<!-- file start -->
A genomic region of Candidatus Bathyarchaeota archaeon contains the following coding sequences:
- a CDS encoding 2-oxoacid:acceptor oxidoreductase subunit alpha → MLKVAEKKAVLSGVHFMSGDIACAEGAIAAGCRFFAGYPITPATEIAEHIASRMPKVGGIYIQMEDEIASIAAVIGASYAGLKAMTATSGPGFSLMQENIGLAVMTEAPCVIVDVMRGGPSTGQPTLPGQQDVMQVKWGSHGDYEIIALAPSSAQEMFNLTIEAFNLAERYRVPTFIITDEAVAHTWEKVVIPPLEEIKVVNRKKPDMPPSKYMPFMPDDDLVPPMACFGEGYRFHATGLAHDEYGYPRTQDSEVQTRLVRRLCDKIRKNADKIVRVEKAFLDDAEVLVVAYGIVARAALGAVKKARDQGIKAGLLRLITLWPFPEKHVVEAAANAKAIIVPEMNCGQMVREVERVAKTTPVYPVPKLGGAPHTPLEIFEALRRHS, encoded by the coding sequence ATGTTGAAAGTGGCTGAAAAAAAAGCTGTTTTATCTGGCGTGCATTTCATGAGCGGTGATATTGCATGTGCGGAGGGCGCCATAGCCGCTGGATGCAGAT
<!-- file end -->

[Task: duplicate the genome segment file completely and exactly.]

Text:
A genomic region of Candidatus Bathyarchaeota archaeon contains the following coding sequences:
- a CDS encoding 2-oxoacid:acceptor oxidoreductase subunit alpha → MLKVAEKKAVLSGVHFMSGDIACAEGAIAAGCRFFAGYPITPATEIAEHIASRMPKVGGIYIQMEDEIASIAAVIGASYAGLKAMTATSGPGFSLMQENIGLAVMTEAPCVIVDVMRGGPSTGQPTLPGQQDVMQVKWGSHGDYEIIALAPSSAQEMFNLTIEAFNLAERYRVPTFIITDEAVAHTWEKVVIPPLEEIKVVNRKKPDMPPSKYMPFMPDDDLVPPMACFGEGYRFHATGLAHDEYGYPRTQDSEVQTRLVRRLCDKIRKNADKIVRVEKAFLDDAEVLVVAYGIVARAALGAVKKARDQGIKAGLLRLITLWPFPEKHVVEAAANAKAIIVPEMNCGQMVREVERVAKTTPVYPVPKLGGAPHTPLEIFEALRRHS, encoded by the coding sequence ATGTTGAAAGTGGCTGAAAAAAAAGCTGTTTTATCTGGCGTGCATTTCATGAGCGGTGATATTGCATGTGCGGAGGGCGCCATAGCCGCTGGATGCAGAT